Quick Take:

As the COVID-19 pandemic continues to wreak unprecedented impacts on the housing market, there are several indications as to what the new year will bring for prospective buyers & sellers. Hear from Liz Kroft of Sol Property Advisors as she runs down what to expect from the Santa Cruz County real estate market in 2022.

What These 6 Real Estate Trends Tell Us About The 2022 Santa Cruz Real Estate Market

COVID-19 disrupted the homebuying process in ways nobody expected. Historically-low mortgage interest rates combined with an inventory shortage to create a red hot market: Homes sold within hours, often mind-bogglingly over the asking price. As we enter the third year of the pandemic, everyone is asking us whether the economy is getting back to some sense of normalcy.

Nobody has a crystal ball for exactly what 2022 has in store for the Santa Cruz County housing market. But at Sol Property Advisors, we predict that buyers and sellers can expect to see similar trends: high prices, scarce inventory, and a fast-moving market. In 2021, single-family homes in the county sold in an average of 24 days for an average of 4% above the asking price. Although 2022 will still be a strong seller’s market, it isn’t likely to be quite as crazy as it was in 2021 — but that can always change as we learned in the spring of 2020.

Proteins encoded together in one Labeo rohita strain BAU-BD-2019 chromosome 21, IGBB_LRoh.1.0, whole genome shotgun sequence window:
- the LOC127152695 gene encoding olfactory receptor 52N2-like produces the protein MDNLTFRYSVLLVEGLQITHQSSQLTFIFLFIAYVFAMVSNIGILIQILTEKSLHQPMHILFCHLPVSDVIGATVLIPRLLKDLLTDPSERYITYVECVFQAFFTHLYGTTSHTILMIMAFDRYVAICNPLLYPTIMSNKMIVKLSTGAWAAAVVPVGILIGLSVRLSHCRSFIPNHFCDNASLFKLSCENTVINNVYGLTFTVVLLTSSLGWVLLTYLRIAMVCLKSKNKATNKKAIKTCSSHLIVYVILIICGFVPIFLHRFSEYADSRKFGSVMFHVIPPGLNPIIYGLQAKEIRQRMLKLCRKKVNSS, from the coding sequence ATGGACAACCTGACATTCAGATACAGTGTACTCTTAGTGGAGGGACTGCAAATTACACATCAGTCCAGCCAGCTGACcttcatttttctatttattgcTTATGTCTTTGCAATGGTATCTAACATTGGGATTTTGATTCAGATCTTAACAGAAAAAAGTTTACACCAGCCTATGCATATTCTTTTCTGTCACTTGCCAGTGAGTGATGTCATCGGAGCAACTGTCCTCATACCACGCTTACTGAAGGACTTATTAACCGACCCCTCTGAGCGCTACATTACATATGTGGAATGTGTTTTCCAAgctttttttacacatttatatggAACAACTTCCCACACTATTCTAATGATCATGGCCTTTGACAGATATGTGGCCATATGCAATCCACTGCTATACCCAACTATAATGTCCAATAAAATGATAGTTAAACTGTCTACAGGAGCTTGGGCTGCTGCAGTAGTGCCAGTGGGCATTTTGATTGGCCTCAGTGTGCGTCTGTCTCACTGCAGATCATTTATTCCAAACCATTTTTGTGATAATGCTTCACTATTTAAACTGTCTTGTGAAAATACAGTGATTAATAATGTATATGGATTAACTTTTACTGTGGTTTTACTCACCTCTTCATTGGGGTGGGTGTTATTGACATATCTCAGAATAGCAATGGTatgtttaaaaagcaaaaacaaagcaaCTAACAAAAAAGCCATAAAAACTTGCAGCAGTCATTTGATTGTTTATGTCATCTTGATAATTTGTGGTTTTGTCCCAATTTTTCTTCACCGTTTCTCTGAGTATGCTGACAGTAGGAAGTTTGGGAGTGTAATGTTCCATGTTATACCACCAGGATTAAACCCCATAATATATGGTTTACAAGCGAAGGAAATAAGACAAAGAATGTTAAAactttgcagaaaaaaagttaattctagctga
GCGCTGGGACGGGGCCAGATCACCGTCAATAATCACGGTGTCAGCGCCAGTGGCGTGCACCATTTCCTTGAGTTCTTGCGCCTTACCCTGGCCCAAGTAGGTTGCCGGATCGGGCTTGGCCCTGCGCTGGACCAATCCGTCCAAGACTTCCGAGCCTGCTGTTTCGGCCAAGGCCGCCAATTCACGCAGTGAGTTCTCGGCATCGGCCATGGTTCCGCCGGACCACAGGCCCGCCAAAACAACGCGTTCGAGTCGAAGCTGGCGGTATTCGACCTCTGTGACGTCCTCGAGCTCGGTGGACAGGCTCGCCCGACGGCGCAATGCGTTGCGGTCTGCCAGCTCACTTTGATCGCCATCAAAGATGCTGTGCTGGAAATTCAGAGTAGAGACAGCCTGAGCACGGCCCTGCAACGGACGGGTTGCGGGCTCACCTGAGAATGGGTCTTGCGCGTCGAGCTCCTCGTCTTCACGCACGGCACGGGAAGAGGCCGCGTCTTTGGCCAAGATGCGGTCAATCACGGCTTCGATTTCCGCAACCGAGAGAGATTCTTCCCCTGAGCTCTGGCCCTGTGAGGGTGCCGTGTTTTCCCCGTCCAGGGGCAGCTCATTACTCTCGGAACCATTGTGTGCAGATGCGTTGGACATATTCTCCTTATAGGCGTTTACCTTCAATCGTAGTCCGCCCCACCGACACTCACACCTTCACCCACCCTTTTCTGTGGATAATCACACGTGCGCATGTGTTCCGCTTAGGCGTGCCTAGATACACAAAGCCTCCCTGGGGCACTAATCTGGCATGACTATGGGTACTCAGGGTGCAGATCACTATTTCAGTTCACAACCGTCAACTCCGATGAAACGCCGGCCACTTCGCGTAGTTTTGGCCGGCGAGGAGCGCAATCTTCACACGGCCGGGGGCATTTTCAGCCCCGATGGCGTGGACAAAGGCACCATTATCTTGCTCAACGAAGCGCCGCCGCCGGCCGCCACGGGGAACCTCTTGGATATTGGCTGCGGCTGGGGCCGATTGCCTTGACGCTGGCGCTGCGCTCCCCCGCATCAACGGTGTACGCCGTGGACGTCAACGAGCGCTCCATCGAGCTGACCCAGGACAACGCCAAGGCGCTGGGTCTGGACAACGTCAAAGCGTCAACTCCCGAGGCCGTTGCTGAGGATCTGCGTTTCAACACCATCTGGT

With that in mind, here’s what to expect from the Santa Cruz County real estate market in 2022.

Low inventory will persist

Before the pandemic, there was low housing stock in Santa Cruz County and across the country, and over the last two years, COVID-19 supply chain disruptions and a labor shortage made things worse. The number of single-family homes listed for sale in Santa Cruz County in December 2021 hit the lowest point in two years, with only 72 single-family homes coming to the market on the MLS. During the first week of January, we had 0.68 months of inventory.

That wasn’t because of a lack of homes listed for sale. In fact, the total number of homes listed for sale in 2021 was the highest the market had seen since 2015. That means the exceptional level of buyer demand has been creating a low supply. Inventory will likely rise again in 2022, but the housing shortage will still be a defining characteristic of the market.

Annual single-family inventory totals in Santa Cruz County
Annual single-family inventory totals in Santa Cruz County Credit: Sol Property Advisors

Interest rates will continue to increase

The Federal Reserve is expected to raise interest rates a few times this year, which means mortgage rates are expected to rise. The initial consensus among industry experts was that the 30-year-fixed mortgage rate would reach 3.625-3.75% by the end of 2022. That may need to be recalibrated, given the rise in rates we have already begun to see.